firequoteI was strolling through the Lillybrook meadow earlier today when I came upon a young lad that looked anguished; oh so worried.  I said to the little boy, “Pray tell, why are thee so saddened on this fine day?”, to which the boy replied, “Good Sir, on this fine day I find myself starved for nourishment.  Naught for morsels of me mum’s shepherd pie, but for strength, for will, for determination! What say ye Good Sir?”  Quite peculiar of a hunger, but upon pondering the boys request, I came to many realizations.  Awoke inside of me was a fire that only grew with each passing moment.  Each pulse pushed the heat throughout my frame, igniting me to stoke the lad from his stupor.  Surveying his baffled eyes, I exclaimed, “Young Lad, what you seek can be satiated from within! Light thy internal torch with the kindle from the detritus of the largest forest; Thy Heart!  For ones’ flame is never snuffed, only lacking the air brought by thy own blood!”
~Jim Scheller

Hello 2017, Let’s Evaluate!


So you’re finally ready to commit!  You’ve gathered up the drive, the dedication, the discipline to grind out at least two hours of training a day, at least four days per week, throughout the Nine Month Off Season.


But You’re Late.
The truly dedicated have been here since November….

But alas, there is still hope.
You can still salvage 2017…
“But how do I do that?” you might ask.  Never been to Revolution Athletics before?  Please don’t hesitate to call us at 631-615-2719 to set up an evaluation. During said evaluation you will work 1-on-1 with a performance specialist going over some of our warmup series, techniques we like to see our athletes’ exhibit, and getting some baseline tests and data.  We also conduct both open-chain and closed-chain movements, looking for weaknesses, strengths, and incorrect movement patterns.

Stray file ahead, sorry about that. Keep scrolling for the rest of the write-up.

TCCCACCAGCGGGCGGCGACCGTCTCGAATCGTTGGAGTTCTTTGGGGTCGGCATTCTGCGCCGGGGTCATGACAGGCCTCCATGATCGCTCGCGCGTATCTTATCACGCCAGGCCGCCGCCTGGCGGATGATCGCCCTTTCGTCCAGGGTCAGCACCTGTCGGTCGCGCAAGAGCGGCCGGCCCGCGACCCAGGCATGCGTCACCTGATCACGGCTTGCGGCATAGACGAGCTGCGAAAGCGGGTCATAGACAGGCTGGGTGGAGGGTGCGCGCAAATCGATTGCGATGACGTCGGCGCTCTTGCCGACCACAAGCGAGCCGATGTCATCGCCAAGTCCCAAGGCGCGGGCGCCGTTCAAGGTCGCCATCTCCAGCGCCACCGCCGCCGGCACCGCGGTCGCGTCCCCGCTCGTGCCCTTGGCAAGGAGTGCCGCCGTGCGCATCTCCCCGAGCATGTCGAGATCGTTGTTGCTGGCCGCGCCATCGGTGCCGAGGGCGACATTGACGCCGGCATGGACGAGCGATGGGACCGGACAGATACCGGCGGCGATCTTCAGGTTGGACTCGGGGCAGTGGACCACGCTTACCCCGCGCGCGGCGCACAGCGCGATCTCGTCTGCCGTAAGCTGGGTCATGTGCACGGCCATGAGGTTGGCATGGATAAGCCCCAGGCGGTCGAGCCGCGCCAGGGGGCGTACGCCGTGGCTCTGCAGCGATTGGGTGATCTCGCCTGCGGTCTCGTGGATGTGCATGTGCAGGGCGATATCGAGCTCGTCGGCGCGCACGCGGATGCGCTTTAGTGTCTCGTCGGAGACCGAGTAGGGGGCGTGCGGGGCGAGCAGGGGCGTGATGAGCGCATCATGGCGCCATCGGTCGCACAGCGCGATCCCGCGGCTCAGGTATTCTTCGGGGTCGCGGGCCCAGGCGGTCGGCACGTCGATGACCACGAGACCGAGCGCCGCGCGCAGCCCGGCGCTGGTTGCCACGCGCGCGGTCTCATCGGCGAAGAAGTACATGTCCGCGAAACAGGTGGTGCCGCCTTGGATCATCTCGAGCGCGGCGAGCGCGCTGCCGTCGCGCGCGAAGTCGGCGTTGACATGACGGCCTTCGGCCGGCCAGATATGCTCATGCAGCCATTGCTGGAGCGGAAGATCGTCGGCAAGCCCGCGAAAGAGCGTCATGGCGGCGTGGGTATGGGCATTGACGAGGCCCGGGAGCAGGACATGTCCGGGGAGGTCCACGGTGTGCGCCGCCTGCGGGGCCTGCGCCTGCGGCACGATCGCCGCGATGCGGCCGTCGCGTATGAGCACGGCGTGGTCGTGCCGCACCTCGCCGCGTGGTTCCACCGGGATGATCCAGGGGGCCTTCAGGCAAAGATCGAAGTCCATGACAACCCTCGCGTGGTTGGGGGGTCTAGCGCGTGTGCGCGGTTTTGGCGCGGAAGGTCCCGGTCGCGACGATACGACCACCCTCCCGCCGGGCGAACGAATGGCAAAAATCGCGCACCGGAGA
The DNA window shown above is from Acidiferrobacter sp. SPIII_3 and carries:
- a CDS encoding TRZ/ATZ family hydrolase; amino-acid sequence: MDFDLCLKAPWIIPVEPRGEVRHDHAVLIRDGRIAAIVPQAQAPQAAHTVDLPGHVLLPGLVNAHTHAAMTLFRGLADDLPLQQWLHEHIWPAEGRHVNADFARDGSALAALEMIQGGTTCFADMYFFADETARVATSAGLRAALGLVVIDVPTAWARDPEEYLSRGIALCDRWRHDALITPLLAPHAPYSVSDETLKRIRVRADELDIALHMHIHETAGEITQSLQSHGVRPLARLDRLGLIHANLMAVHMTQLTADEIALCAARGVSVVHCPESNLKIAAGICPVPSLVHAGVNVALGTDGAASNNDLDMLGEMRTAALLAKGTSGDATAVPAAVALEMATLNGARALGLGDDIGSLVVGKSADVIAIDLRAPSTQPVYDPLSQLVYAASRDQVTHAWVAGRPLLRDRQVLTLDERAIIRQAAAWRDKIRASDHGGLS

Bring your cleats, bring your water, bring your best ‘you’.

Muscle Cramping & Hydration



Did You Know…


Why do muscles cramp?

* Nervous system is too excited.

* Adrenaline causes the muscles to fire faster/harder than they are used to, resulting in a locked-up muscle.

* Muscle attachment sites are knotted up.

* Body is sending fluid to the digestive system, as opposed to the muscular system. This

is due to eating a large meal or taking too many shots of electrolytes.


How do we prevent muscle cramping?

* Roll out the muscle near joints with a ball/pipe/stick/etc.

* Drink at least a gallon of water throughout the day before the game, similar protocol for

day of game, possibly upping it to 1.5-2gallons.

* Some form of potassium(banana, avocado, nuts, etc.) with a meal.  Keep it in

moderation, more is not better in this instance.

* Some form of salt as well: Pretzels at half time along with watered-down

gatorade/pedialyte/etc. is a solid choice. Once again, everything in moderation.

* Minimize caffeine intake throughout the day, it is a diuretic that tells the body to flush

water out of the system.

Mental Checks and Balances


In the above link, you’ll find a video of Jeff Cavaliere MSPT, CSCS going over a challenge that involves sprinting, burpees, cone touches, and bear crawls.

I came across this challenge whilst scouring forums for new fitness goals and information.  Earlier this week I was discussing with one of my clients the importance of ‘mental checks’ and the ability to break mental barriers.  For instance, the challenge issued above seems simple, possibly pointless, but it’s a goal. It’s tangible. I can grab it if I try hard enough.  While having too many of these goals drives people towards obsession, then resentment and despair, sprinkling them throughout the training cycle drives athletes towards accomplishment, instilling confidence while breaking the phrase “I can’t” or “That’s impossible”. For example I’ve committed to attending Spin classes once a week with the lady friend, which can be viewed as a burden, a chore, a wall in the way of my lifting goals and progress.  Or it can be viewed as an excursion, a vacation from the norm, an opportunity to achieve something new. 
If that doesn’t sound like your cup of tea, then what is? What have you viewed as impossible, insurmountable? Why? What’s stopping you?
Jim Scheller